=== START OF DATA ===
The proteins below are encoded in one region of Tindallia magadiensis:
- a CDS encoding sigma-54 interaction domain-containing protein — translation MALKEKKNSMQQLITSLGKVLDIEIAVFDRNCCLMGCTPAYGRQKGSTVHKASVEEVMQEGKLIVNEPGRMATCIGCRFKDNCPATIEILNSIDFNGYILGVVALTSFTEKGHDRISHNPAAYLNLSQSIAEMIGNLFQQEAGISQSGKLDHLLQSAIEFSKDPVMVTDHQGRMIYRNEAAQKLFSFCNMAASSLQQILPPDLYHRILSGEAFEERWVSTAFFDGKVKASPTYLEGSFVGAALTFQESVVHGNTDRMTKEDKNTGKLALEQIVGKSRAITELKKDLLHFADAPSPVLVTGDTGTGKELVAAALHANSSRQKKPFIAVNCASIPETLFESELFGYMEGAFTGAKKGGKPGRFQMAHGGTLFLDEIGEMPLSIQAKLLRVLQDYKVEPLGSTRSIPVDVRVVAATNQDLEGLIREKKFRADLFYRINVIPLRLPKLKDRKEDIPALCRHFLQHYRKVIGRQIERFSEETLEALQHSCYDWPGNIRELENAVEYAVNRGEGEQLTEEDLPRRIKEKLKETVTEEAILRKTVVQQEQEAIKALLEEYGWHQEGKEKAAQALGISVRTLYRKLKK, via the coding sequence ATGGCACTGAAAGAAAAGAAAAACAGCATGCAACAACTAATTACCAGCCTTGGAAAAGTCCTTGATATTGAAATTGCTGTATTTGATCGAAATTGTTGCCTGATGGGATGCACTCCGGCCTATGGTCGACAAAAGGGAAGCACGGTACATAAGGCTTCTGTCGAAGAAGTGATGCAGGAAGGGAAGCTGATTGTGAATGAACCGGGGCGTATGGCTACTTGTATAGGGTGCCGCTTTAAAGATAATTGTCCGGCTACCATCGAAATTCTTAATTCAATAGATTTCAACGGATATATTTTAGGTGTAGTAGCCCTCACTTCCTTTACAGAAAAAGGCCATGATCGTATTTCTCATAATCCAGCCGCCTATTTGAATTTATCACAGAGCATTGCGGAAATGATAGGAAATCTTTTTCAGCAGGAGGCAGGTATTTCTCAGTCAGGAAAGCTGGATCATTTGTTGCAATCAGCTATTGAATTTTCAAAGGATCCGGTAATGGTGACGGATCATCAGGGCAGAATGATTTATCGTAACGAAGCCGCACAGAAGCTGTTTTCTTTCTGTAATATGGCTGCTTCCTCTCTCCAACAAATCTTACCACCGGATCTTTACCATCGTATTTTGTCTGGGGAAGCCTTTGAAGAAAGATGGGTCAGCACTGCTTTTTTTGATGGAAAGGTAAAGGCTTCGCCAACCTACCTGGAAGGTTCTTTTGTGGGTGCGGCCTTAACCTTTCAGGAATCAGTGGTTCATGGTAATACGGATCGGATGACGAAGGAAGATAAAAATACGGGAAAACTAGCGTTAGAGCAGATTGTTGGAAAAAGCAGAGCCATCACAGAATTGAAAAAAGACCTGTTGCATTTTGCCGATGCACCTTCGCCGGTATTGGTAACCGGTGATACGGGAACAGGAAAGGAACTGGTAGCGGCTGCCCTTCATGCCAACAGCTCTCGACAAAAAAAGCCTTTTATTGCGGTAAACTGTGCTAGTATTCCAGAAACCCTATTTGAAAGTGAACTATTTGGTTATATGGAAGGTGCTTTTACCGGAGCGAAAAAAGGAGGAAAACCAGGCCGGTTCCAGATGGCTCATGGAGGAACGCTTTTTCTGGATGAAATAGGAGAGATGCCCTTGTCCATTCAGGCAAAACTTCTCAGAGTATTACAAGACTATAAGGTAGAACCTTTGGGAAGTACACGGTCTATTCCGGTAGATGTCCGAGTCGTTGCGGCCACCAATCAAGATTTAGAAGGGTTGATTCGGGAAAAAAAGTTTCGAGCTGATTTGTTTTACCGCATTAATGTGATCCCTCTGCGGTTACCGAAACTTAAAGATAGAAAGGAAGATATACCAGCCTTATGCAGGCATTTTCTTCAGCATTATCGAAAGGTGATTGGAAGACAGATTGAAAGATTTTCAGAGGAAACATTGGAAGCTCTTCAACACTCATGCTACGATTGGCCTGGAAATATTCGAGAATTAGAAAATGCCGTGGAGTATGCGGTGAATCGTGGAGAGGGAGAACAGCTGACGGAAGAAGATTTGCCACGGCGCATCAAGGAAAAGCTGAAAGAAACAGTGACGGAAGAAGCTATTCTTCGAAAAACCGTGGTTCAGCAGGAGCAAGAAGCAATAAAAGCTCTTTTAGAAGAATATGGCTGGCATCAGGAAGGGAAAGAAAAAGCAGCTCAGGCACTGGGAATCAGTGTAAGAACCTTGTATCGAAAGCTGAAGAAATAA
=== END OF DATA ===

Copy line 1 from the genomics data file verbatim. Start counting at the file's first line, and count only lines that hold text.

The proteins below are encoded in one region of Tindallia magadiensis: